It was Agatha Christie’s pen that immortalized the Orient Express, the long-distance passenger train that made its first journey in 1883 connecting the Gare de l'Est in Paris with Constantinople, today's Istanbul.
“Murder on the Orient Express” was released serially in 1933 by The Saturday Evening Post, and was published the following year in a single volume by Collins Crime Club, imprinting the famous train and detective Hercule Poirot on the public’s imagination for generations to come.
Since then, thousands of people have walked along Poirot’s same carriages, rested in his comfortable armchairs, and sipped tea in elegant bars that offer a diversion from the long journey -- helping to transform a railway line into a collective myth, expression of comfort and luxury, a symbol of how an infrastructure can become entertainment and leisure, and in many cases even the object of desire.
Orient Express: history
The history of the train that crosses Europe to reach Asia began with its first trip on October 4, 1883. Its name, back then, was "Express d'Orient" (later transformed in 1891 into “Orient Express”) and the route departed from Paris, passing through Vienna and on to Giurgiu, Romania, where passengers crossed the Danube on a ship to take a new train to Varna, Bulgaria, and from there leave for Constantinople.
In 1885, a second route was added, running from Vienna to Belgrade and Nis, followed by a section in horse-drawn carriages to Philippopolis (now called Plovdiv, in Bulgaria) and then again by railway in the last stretch to Istanbul.
Over the years, also thanks to the line’s success, the train’s cross-continental routes multiplied. The route called Simplon Orient Express was added after World War I, a southern branch that -- taking advantage of the newly-opened Simplon Tunnel – went through Lausanne in Switzerland and then stopped in Milan, Venice, and Trieste in Italy.
In the 1930s a further line was added, bringing the total to three. The first two were joined by the Arlberg Orient Express, which ran through Switzerland, but from Zurich; from there it called at the town of Innsbruck and then headed for Budapest, Bucharest and Athens. This was the era when Agatha Christie’s “Orient Express” was published, and this heyday has remained etched in the collective imagination because of its refined furnishings, its restaurant carriages known for their haute cuisine, and the comfortable and private night cars.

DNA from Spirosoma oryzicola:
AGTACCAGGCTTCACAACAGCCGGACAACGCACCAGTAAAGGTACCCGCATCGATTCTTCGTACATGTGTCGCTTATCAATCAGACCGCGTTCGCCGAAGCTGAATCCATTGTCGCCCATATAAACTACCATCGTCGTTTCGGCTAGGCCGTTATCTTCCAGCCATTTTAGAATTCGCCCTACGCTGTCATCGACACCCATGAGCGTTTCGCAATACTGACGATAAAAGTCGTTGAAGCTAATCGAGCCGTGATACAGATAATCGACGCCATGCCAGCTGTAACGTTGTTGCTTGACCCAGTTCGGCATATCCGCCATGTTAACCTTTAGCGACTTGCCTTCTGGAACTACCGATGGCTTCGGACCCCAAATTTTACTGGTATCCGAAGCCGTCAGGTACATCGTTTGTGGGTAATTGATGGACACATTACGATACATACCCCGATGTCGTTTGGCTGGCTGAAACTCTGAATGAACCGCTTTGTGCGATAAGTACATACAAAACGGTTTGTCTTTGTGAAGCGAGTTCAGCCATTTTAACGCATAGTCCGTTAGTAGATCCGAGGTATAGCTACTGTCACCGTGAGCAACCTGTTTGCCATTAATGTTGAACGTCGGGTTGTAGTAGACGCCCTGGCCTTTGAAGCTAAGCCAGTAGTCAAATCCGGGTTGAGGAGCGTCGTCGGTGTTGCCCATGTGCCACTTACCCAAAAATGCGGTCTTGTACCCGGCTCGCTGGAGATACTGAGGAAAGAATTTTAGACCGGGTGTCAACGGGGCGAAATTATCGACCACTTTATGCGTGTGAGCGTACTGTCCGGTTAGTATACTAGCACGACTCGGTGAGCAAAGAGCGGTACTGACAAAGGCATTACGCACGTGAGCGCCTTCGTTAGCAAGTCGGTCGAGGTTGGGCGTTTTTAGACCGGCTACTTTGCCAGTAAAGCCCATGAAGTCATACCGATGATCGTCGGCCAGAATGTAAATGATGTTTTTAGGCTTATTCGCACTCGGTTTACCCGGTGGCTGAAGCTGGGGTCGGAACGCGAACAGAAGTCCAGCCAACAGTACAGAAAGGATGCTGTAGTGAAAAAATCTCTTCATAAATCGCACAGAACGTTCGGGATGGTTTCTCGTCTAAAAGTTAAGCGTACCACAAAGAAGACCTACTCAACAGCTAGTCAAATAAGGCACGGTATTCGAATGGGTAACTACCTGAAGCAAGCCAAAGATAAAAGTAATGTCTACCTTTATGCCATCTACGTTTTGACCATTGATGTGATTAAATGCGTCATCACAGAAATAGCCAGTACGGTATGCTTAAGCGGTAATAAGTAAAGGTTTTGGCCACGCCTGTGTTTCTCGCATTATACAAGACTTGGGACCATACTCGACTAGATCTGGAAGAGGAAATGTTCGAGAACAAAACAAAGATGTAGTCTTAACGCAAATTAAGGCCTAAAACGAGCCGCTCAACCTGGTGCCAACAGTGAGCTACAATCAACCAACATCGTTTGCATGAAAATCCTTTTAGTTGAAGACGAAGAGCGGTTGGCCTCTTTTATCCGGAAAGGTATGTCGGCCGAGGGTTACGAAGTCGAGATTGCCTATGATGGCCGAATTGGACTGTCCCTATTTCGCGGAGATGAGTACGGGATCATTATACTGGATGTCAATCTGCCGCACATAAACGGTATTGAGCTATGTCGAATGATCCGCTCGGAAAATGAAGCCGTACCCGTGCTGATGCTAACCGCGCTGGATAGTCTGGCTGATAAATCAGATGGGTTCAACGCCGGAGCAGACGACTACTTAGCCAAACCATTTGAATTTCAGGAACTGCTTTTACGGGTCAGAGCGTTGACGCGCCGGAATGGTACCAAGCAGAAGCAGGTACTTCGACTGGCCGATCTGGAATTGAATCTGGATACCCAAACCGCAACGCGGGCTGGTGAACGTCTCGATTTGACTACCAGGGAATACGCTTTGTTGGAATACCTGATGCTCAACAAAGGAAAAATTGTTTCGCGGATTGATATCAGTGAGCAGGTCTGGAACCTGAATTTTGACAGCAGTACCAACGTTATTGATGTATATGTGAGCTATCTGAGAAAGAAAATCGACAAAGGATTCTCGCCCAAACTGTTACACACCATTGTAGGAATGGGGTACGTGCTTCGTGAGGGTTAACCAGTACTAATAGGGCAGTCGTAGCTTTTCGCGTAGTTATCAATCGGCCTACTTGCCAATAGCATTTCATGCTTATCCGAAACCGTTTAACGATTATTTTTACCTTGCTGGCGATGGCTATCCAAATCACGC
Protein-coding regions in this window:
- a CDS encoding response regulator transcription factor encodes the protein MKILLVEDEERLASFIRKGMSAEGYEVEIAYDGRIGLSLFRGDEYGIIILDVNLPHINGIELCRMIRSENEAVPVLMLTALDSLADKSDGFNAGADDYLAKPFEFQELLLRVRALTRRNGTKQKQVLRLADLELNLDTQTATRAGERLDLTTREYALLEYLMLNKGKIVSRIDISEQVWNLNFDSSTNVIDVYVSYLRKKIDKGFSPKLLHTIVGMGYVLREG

Thanks to these characteristics, the Orient Express became the preferred means of transport for the upper middle class and the nobility of the time, especially when the line reached London. But not all of these lines were luxurious. Despite their glamourous image, many of the routes were in fact those of a traditional train, used by thousands of travelers to cross Europe.
The evolution of the Orient Express
In the 1960s, thanks to the development of air transport, the Orient Express began to lose its appeal among travelers. In 1962 the two lines Orient Express and Arlberg Orient Express ceased service. The Simplon Orient Express remained in operation, which was replaced by a slower train called the Direct Orient Express. It made the trip twice a week from Paris to Istanbul, ending its journey in Athens.
The train remained in operation until May 19 to 22, 1977 when it made its last run to Istanbul.
In the following years, however, a shorter line remained active, which started from Paris and stopped at Bucharest and Budapest, until it was reduced in the early 2000s to just the Paris-Vienna section.
In 2009 this line was terminated, and the Orient Express, or in any case one of its heirs, looked set to disappear from the European railway maps.
The future of the Orient Express
The dream of the Orient Express lives on today thanks to a hospitality giant: Belmond Management Limited, a company that owns luxury hotels, restaurants, trains and cruise ships.
Belmond has taken over the old Simplon Orient Express line with a route that goes from London to Venice, focusing on the historical legacy by offering travelers a luxurious experience in vintage carriages with the finest furnishings.
Because of the history and the myth surrounding this infrastructure, the experience on travelling on the Orient Express -- as the group's website also explains -- ceases to be a journey across space and becomes a journey through time, back into distant eras, surrounded by Art Déco atmosphere described by Agatha Christie.